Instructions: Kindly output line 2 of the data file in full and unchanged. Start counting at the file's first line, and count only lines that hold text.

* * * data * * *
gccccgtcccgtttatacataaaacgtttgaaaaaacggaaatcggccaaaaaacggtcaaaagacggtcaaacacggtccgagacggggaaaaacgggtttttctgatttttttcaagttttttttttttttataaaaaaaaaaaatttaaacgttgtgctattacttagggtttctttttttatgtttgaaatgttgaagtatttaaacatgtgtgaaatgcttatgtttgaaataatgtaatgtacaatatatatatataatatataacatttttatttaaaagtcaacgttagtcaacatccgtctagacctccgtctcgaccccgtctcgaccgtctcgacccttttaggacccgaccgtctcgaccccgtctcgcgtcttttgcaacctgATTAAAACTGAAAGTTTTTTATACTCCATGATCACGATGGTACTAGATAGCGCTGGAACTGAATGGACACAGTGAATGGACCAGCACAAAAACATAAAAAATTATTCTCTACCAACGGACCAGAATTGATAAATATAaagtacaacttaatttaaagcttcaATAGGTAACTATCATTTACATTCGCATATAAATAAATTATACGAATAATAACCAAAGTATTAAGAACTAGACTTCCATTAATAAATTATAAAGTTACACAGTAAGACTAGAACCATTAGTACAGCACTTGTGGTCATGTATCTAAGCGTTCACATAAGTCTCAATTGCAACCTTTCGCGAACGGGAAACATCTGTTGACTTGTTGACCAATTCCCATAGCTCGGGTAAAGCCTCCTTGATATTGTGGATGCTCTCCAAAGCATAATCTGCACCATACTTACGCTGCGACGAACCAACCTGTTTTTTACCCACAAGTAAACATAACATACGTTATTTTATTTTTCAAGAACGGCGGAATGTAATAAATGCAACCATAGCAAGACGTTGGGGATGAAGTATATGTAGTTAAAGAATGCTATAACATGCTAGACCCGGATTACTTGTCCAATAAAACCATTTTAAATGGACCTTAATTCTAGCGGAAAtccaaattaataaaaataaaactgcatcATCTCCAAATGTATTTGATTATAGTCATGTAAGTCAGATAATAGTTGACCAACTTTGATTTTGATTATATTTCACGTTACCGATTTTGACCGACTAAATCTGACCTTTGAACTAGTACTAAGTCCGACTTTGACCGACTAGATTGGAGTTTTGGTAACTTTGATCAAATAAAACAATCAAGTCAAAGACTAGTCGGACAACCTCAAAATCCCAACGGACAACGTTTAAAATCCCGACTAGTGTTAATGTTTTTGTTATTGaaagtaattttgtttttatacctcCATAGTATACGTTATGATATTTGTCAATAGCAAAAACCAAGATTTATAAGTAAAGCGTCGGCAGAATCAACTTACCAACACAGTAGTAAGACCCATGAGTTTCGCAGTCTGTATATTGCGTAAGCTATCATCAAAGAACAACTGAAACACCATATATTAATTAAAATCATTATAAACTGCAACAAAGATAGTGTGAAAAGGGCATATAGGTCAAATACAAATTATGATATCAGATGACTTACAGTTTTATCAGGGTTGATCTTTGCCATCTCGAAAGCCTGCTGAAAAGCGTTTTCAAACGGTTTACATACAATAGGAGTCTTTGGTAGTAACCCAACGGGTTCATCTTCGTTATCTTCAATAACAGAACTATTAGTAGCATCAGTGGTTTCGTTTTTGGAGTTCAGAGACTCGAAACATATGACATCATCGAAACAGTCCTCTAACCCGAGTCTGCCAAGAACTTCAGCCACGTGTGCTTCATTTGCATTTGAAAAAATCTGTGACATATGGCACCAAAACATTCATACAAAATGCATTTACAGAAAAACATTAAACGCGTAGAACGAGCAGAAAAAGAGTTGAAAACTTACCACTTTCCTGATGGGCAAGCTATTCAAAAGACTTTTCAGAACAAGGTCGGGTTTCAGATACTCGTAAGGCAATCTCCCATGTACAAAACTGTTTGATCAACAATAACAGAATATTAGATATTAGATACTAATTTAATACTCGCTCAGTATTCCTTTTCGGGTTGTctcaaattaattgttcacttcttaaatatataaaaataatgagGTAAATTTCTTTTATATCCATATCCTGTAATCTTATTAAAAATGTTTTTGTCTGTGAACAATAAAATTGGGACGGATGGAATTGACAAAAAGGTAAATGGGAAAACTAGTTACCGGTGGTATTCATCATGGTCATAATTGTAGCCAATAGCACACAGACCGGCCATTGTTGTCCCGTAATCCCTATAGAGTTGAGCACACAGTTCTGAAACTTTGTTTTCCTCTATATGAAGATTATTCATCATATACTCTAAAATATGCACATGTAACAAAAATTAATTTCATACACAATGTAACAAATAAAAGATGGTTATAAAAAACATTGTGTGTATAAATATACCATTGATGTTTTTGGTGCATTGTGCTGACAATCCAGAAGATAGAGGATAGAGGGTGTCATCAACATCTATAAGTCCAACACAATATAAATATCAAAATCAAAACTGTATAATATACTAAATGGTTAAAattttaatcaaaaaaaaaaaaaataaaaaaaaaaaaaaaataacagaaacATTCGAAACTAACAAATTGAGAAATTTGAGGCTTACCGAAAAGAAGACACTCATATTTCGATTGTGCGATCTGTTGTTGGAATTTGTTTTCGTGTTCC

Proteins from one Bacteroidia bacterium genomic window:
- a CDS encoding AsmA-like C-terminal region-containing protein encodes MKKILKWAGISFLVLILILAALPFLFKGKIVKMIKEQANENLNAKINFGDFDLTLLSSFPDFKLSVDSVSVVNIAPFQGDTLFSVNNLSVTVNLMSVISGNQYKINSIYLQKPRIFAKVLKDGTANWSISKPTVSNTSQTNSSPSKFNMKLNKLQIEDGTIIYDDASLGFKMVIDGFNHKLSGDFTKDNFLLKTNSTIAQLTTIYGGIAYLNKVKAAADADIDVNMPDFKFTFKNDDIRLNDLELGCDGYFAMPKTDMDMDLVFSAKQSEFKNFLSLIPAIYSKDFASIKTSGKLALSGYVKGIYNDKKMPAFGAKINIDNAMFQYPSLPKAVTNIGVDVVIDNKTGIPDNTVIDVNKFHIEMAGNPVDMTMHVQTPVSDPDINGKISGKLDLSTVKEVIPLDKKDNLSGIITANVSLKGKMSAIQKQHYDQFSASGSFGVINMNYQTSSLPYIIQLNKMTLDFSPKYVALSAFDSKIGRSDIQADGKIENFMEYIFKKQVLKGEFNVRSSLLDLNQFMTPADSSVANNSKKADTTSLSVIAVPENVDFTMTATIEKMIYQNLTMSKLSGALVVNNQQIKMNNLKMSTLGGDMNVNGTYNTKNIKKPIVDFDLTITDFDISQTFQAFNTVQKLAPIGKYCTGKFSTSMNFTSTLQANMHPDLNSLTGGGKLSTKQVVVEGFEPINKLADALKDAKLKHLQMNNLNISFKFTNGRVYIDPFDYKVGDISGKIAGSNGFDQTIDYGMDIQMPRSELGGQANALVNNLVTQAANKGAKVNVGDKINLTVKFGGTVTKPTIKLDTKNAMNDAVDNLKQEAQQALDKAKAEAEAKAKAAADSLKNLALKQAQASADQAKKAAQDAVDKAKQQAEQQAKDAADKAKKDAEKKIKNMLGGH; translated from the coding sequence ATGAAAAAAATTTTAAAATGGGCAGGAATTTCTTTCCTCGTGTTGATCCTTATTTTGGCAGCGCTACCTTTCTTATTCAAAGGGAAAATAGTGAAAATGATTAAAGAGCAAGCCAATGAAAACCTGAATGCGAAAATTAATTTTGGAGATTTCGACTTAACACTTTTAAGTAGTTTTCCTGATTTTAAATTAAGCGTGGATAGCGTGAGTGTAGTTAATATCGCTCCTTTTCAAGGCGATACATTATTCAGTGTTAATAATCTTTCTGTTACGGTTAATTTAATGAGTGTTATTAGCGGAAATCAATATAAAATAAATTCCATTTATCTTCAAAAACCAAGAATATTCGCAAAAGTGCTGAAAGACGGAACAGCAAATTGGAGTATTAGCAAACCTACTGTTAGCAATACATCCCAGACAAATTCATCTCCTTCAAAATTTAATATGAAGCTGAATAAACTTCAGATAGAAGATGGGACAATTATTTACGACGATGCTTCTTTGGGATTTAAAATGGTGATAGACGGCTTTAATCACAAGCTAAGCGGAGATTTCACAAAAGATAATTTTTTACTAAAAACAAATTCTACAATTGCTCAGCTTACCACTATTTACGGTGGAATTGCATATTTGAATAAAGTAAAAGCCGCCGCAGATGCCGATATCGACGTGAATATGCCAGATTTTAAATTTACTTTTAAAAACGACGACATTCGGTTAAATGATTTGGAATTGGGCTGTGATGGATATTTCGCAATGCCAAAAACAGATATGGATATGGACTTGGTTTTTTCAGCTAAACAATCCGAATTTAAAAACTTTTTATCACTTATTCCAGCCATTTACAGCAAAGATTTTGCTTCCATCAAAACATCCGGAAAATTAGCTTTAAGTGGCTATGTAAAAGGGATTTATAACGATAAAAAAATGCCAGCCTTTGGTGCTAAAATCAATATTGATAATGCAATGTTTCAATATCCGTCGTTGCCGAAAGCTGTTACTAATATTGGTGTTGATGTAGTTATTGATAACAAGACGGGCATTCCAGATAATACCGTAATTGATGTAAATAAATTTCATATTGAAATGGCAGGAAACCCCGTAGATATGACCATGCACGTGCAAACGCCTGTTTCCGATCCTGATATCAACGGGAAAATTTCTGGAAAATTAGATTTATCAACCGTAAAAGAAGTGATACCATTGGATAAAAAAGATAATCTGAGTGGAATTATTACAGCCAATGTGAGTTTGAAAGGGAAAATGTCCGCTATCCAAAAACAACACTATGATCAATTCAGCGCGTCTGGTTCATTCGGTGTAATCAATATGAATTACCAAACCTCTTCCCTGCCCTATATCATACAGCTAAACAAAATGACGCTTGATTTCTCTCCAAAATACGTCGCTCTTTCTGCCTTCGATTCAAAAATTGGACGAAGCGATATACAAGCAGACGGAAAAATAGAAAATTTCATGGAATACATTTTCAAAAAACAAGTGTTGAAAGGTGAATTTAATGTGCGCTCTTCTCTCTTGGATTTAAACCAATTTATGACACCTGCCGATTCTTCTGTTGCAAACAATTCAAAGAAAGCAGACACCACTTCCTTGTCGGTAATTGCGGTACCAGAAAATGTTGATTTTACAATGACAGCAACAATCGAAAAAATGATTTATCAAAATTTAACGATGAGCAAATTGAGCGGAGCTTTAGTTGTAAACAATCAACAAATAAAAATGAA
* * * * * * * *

Proteins from one Bacteroidia bacterium genomic window: